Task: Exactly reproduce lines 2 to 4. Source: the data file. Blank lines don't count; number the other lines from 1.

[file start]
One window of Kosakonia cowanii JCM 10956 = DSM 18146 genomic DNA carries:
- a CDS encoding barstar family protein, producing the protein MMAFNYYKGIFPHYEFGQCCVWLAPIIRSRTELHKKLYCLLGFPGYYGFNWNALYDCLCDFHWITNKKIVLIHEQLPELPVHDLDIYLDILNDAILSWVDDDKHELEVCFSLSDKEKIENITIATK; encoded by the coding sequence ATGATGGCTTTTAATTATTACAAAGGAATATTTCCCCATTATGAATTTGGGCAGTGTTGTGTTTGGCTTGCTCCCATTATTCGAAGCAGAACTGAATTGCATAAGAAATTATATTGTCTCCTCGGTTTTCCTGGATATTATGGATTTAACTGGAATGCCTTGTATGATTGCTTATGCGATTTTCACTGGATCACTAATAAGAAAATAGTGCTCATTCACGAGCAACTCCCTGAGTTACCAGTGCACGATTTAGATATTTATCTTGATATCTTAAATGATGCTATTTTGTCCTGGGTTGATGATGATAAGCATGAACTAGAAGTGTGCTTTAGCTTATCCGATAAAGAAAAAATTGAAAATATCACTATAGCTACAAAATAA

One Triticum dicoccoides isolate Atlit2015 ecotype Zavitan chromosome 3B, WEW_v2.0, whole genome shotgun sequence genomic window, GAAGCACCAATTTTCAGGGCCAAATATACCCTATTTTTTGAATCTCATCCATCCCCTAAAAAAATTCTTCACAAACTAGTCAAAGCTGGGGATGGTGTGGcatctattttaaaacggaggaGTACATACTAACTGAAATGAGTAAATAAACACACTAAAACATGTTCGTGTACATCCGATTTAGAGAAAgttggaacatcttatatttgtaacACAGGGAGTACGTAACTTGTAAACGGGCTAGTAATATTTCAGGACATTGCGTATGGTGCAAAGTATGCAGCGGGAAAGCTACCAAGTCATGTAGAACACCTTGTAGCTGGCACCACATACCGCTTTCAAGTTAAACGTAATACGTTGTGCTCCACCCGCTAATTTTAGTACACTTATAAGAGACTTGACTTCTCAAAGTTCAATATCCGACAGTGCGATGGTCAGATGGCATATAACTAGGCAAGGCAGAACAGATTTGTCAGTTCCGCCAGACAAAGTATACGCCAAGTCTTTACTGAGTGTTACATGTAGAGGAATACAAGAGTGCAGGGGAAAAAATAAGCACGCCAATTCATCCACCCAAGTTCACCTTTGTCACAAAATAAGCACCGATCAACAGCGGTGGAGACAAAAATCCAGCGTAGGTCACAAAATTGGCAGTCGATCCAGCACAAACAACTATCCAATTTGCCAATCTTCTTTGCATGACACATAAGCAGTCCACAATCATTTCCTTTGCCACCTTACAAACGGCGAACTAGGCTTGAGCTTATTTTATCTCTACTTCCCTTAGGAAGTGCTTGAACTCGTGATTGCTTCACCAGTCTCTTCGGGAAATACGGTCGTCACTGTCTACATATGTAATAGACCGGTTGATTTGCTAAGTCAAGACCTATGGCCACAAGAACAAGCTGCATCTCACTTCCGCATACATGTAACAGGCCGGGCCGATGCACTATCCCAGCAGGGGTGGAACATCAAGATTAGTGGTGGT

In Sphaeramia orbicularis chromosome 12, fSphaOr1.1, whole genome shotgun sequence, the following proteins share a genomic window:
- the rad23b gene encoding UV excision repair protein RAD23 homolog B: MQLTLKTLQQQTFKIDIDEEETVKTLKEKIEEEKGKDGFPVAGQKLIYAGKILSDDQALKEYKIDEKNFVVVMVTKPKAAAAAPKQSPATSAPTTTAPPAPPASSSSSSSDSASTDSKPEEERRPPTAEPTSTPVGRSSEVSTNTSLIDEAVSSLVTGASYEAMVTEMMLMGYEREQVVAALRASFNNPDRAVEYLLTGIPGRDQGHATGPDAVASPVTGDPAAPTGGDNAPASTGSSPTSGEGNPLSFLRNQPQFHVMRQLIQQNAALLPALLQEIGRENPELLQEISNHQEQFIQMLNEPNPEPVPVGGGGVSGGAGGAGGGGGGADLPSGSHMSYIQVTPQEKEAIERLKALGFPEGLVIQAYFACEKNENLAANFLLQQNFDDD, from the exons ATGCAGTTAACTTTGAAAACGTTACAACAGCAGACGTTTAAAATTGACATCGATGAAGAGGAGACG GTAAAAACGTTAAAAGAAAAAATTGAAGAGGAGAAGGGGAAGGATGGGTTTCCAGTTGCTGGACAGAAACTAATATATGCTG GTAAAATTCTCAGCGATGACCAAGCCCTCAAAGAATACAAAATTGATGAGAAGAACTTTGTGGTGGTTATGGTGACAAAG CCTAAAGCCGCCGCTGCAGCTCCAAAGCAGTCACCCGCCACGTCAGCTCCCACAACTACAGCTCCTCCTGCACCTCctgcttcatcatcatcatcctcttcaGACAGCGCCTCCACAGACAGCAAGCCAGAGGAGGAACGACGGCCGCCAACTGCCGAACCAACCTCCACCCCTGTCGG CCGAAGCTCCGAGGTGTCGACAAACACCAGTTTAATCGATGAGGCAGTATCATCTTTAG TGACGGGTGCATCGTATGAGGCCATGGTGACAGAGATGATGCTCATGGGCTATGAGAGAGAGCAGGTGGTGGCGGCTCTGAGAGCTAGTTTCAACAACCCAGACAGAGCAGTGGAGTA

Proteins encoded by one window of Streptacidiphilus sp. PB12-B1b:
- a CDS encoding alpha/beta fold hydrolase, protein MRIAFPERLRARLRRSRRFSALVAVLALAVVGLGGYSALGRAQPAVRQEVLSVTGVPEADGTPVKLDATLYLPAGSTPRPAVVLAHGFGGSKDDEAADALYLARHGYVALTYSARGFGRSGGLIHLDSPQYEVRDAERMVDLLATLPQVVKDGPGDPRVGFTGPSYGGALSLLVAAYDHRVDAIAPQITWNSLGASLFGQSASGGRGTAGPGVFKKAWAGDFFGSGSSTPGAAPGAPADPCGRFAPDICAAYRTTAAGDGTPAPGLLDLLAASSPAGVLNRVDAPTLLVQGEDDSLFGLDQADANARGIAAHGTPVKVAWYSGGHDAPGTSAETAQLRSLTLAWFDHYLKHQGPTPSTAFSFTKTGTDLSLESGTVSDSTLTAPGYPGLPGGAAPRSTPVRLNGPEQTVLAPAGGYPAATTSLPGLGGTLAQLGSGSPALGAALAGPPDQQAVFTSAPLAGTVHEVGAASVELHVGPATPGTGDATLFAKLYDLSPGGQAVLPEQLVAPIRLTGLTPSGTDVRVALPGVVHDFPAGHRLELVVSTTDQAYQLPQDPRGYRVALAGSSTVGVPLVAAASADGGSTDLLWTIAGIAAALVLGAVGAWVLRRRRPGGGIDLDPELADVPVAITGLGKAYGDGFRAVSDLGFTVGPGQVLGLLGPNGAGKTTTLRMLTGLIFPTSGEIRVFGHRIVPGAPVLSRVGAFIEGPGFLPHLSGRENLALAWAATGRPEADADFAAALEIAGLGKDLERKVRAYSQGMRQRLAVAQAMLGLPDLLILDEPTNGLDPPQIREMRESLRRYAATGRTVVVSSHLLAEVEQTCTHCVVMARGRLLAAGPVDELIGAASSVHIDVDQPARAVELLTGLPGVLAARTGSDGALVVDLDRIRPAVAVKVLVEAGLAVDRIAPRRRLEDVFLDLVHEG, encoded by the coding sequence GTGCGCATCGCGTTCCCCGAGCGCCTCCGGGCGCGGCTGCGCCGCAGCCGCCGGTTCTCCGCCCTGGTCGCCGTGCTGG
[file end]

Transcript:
- a CDS encoding barstar family protein, producing the protein MMAFNYYKGIFPHYEFGQCCVWLAPIIRSRTELHKKLYCLLGFPGYYGFNWNALYDCLCDFHWITNKKIVLIHEQLPELPVHDLDIYLDILNDAILSWVDDDKHELEVCFSLSDKEKIENITIATK; encoded by the coding sequence ATGATGGCTTTTAATTATTACAAAGGAATATTTCCCCATTATGAATTTGGGCAGTGTTGTGTTTGGCTTGCTCCCATTATTCGAAGCAGAACTGAATTGCATAAGAAATTATATTGTCTCCTCGGTTTTCCTGGATATTATGGATTTAACTGGAATGCCTTGTATGATTGCTTATGCGATTTTCACTGGATCACTAATAAGAAAATAGTGCTCATTCACGAGCAACTCCCTGAGTTACCAGTGCACGATTTAGATATTTATCTTGATATCTTAAATGATGCTATTTTGTCCTGGGTTGATGATGATAAGCATGAACTAGAAGTGTGCTTTAGCTTATCCGATAAAGAAAAAATTGAAAATATCACTATAGCTACAAAATAA

One Triticum dicoccoides isolate Atlit2015 ecotype Zavitan chromosome 3B, WEW_v2.0, whole genome shotgun sequence genomic window, GAAGCACCAATTTTCAGGGCCAAATATACCCTATTTTTTGAATCTCATCCATCCCCTAAAAAAATTCTTCACAAACTAGTCAAAGCTGGGGATGGTGTGGcatctattttaaaacggaggaGTACATACTAACTGAAATGAGTAAATAAACACACTAAAACATGTTCGTGTACATCCGATTTAGAGAAAgttggaacatcttatatttgtaacACAGGGAGTACGTAACTTGTAAACGGGCTAGTAATATTTCAGGACATTGCGTATGGTGCAAAGTATGCAGCGGGAAAGCTACCAAGTCATGTAGAACACCTTGTAGCTGGCACCACATACCGCTTTCAAGTTAAACGTAATACGTTGTGCTCCACCCGCTAATTTTAGTACACTTATAAGAGACTTGACTTCTCAAAGTTCAATATCCGACAGTGCGATGGTCAGATGGCATATAACTAGGCAAGGCAGAACAGATTTGTCAGTTCCGCCAGACAAAGTATACGCCAAGTCTTTACTGAGTGTTACATGTAGAGGAATACAAGAGTGCAGGGGAAAAAATAAGCACGCCAATTCATCCACCCAAGTTCACCTTTGTCACAAAATAAGCACCGATCAACAGCGGTGGAGACAAAAATCCAGCGTAGGTCACAAAATTGGCAGTCGATCCAGCACAAACAACTATCCAATTTGCCAATCTTCTTTGCATGACACATAAGCAGTCCACAATCATTTCCTTTGCCACCTTACAAACGGCGAACTAGGCTTGAGCTTATTTTATCTCTACTTCCCTTAGGAAGTGCTTGAACTCGTGATTGCTTCACCAGTCTCTTCGGGAAATACGGTCGTCACTGTCTACATATGTAATAGACCGGTTGATTTGCTAAGTCAAGACCTATGGCCACAAGAACAAGCTGCATCTCACTTCCGCATACATGTAACAGGCCGGGCCGATGCACTATCCCAGCAGGGGTGGAACATCAAGATTAGTGGTGGT

In Sphaeramia orbicularis chromosome 12, fSphaOr1.1, whole genome shotgun sequence, the following proteins share a genomic window: